May 2008
Volume 49, Issue 13
Free
ARVO Annual Meeting Abstract  |   May 2008
Relative Peripheral Refractive Error and the Risk of Juvenile-Onset Myopia
Author Affiliations & Notes
  • D. O. Mutti
    College of Optometry, Ohio State University, Columbus, Ohio
  • L. T. Sinnott
    College of Optometry, Ohio State University, Columbus, Ohio
  • L. A. Jones
    College of Optometry, Ohio State University, Columbus, Ohio
  • S. A. Cotter
    Southern California College of Optometry, Fullerton, California
  • R. N. Kleinstein
    School of Optometry, University of Alabama, Birmingham, Alabama
  • R. E. Manny
    College of Optometry, University of Houston, Houston, Texas
  • J. D. Twelker
    Department of Ophthalmology, University of Arizona, Tucson, Arizona
  • K. Zadnik
    College of Optometry, Ohio State University, Columbus, Ohio
  • The CLEERE Study Group
    College of Optometry, Ohio State University, Columbus, Ohio
  • Footnotes
    Commercial Relationships  D.O. Mutti, None; L.T. Sinnott, None; L.A. Jones, None; S.A. Cotter, None; R.N. Kleinstein, None; R.E. Manny, None; J.D. Twelker, None; K. Zadnik, None.
  • Footnotes
    Support  NIH/NEI grants U10-EY08893 and R24-EY014792, the Ohio Lions Eye Research Foundation, and the EF Wildermuth Foundation.
Investigative Ophthalmology & Visual Science May 2008, Vol.49, 5426. doi:https://doi.org/
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      D. O. Mutti, L. T. Sinnott, L. A. Jones, S. A. Cotter, R. N. Kleinstein, R. E. Manny, J. D. Twelker, K. Zadnik, The CLEERE Study Group; Relative Peripheral Refractive Error and the Risk of Juvenile-Onset Myopia. Invest. Ophthalmol. Vis. Sci. 2008;49(13):5426. doi: https://doi.org/.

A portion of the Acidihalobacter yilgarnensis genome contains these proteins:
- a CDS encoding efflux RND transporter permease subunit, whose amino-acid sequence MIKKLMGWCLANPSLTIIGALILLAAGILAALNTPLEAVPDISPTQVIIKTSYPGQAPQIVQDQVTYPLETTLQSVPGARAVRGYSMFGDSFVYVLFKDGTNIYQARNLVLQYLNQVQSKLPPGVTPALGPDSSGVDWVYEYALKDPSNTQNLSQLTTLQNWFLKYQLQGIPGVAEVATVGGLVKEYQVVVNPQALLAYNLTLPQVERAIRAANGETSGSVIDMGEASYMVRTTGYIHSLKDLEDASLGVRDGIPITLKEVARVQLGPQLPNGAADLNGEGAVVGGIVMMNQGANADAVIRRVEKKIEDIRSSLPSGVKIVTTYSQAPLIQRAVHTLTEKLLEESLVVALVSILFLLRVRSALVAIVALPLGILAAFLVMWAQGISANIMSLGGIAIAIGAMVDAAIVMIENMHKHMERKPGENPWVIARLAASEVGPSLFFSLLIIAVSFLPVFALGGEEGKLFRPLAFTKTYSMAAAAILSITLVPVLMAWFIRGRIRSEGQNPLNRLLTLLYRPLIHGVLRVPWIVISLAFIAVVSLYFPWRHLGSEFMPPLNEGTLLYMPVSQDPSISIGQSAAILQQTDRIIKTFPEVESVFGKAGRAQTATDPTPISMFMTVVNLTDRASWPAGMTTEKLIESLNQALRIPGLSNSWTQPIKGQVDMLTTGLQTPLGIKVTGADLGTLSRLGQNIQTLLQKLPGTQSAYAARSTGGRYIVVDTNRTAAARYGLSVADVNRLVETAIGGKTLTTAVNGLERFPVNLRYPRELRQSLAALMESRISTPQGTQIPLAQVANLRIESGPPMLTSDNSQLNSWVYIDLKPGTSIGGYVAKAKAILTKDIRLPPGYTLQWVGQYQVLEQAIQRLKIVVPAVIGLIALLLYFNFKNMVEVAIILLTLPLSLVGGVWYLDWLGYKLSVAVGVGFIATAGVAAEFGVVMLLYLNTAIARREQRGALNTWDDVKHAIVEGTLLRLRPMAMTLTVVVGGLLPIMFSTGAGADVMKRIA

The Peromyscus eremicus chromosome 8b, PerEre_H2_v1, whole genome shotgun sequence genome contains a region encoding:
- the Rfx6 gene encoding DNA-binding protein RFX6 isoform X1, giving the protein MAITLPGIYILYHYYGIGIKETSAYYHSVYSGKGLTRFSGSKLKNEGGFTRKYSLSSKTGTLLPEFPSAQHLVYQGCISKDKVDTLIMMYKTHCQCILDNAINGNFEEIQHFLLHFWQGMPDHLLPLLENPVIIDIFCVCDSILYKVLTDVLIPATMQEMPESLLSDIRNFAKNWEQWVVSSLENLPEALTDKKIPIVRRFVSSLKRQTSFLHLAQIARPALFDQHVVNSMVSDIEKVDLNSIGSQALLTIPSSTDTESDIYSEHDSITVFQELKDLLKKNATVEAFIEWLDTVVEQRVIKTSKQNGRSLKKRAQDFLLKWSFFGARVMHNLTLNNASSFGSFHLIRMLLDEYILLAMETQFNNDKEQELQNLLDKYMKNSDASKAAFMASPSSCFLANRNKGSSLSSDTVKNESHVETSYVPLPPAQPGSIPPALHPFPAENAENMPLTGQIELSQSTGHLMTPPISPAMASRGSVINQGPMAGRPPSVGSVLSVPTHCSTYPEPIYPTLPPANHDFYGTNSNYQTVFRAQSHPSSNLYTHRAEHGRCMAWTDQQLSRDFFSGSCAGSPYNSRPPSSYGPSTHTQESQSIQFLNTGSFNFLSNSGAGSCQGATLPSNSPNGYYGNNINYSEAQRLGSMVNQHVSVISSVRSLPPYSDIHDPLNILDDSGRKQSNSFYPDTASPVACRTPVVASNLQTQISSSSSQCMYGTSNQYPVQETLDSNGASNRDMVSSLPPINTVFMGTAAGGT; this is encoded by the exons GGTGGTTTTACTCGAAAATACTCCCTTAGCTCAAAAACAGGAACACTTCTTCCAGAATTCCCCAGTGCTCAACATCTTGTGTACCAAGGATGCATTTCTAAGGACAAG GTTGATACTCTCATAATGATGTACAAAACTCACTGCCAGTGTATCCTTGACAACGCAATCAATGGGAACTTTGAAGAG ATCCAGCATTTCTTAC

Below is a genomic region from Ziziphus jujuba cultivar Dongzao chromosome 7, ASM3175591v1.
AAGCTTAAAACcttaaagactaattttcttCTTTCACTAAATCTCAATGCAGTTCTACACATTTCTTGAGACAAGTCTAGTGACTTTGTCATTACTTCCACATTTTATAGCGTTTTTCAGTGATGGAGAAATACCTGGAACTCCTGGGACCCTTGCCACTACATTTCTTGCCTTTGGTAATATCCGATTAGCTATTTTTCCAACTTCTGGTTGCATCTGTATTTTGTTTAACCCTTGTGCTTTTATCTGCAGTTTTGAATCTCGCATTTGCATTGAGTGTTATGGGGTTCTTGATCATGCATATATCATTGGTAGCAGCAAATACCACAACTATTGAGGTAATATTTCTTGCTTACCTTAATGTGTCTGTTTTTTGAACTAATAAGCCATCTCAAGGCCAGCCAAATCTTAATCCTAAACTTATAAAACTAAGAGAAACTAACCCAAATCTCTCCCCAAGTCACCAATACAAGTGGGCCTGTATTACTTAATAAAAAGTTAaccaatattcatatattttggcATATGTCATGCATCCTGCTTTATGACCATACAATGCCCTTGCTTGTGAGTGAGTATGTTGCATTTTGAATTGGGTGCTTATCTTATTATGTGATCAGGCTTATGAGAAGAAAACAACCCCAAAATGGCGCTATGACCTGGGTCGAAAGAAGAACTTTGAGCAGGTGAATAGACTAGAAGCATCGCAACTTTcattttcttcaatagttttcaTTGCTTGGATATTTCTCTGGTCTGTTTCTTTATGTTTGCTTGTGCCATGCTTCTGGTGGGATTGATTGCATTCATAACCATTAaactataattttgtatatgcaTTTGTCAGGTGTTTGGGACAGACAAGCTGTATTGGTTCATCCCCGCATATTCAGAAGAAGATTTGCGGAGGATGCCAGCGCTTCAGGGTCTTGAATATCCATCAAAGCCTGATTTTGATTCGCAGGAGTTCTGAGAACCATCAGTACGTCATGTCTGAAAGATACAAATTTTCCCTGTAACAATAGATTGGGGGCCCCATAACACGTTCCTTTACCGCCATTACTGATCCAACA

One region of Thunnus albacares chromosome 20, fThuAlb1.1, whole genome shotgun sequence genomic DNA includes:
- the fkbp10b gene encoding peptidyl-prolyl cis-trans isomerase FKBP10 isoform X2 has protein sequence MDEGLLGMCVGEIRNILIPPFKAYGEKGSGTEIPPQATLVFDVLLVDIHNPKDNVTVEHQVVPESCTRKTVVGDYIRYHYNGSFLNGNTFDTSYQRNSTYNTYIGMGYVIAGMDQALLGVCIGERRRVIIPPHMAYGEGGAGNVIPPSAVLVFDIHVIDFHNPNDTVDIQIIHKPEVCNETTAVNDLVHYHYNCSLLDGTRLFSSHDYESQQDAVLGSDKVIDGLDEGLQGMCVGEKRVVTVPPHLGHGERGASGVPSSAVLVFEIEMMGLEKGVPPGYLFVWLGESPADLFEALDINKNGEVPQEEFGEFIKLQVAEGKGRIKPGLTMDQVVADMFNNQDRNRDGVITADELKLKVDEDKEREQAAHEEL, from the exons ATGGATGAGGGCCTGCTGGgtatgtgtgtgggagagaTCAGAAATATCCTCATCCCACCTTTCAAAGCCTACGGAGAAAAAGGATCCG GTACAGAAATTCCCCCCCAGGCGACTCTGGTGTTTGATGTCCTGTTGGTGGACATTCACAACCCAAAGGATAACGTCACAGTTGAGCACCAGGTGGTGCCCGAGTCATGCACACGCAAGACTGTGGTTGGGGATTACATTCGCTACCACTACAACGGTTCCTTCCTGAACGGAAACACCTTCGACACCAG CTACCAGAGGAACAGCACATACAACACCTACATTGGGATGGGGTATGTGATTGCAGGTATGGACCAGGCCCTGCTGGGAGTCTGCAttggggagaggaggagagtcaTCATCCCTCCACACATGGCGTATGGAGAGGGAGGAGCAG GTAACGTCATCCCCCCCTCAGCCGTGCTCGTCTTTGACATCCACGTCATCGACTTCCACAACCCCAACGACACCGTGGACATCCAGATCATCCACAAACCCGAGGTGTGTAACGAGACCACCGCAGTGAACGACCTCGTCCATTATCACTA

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      © ARVO (1962-2015); The Authors (2016-present)

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Abstract

Purpose: : Peripheral hyperopic defocus may accelerate the overall growth of the eye, often resulting in a myopic foveal refractive state (Smith et al., ARVO 2007). We investigated whether relative peripheral refractive error is related to the risk of myopia onset in children.

Methods: : Subjects were 1,981 participants in the Collaborative Longitudinal Evaluation of Ethnicity and Refractive Error (CLEERE) Study who were not myopic in the third grade and who returned for at least one subsequent annual visit. Examinations included autorefraction (Canon R-1, Grand Seiko WR-5100K) under cycloplegia (tropicamide or tropicamide plus cyclopentolate) in primary gaze and in 30 degrees temporal gaze. Relative peripheral refractive error (RPR) was defined as peripheral spherical equivalent minus central spherical equivalent refractive error. Central and RPR refractions were dichotomized into risk factors (cut points <+0.75 D or ≥+0.75 D centrally; any relative peripheral hyperopia or not for RPR). Risk of myopia onset (more than -0.75 D of myopia in each meridian) was analyzed using a discrete time survival analysis model.

Results: : Children with a central refractive error ≥+0.75 D had a low risk of myopia onset regardless of whether RPR was hyperopic or non-hyperopic (probability of no myopia by grade 8 = 0.98 and 0.99, respectively). Children with a central refractive error <+0.75 D had a higher risk of myopia onset that depended on whether RPR was hyperopic or non-hyperopic (probability of no myopia by grade 8 = 0.60 and 0.70, respectively). In a multivariate model, the hazard probability odds ratio for central refractive error <+0.75 D was 28.7 (95% CI = 14.1-58.6) and 1.46 for hyperopic RPR (95% CI = 1.14-1.87).

Conclusions: : Relative peripheral hyperopia is a risk factor for myopia onset independent of central refractive error. Central refractive error <+0.75 D seems to be the much stronger predictive factor, however. Possible mechanisms for RPR’s influence include defocus-driven eye growth or mechanical or physiologic restriction to equatorial expansion. Clinical trials of correction of peripheral defocus in children at risk for myopia onset using corneal reshaping or bifocal contact lenses may be justifiable but may also require a large sample considering the estimated size of RPR’s effect.

Keywords: myopia • clinical (human) or epidemiologic studies: risk factor assessment • refractive error development 
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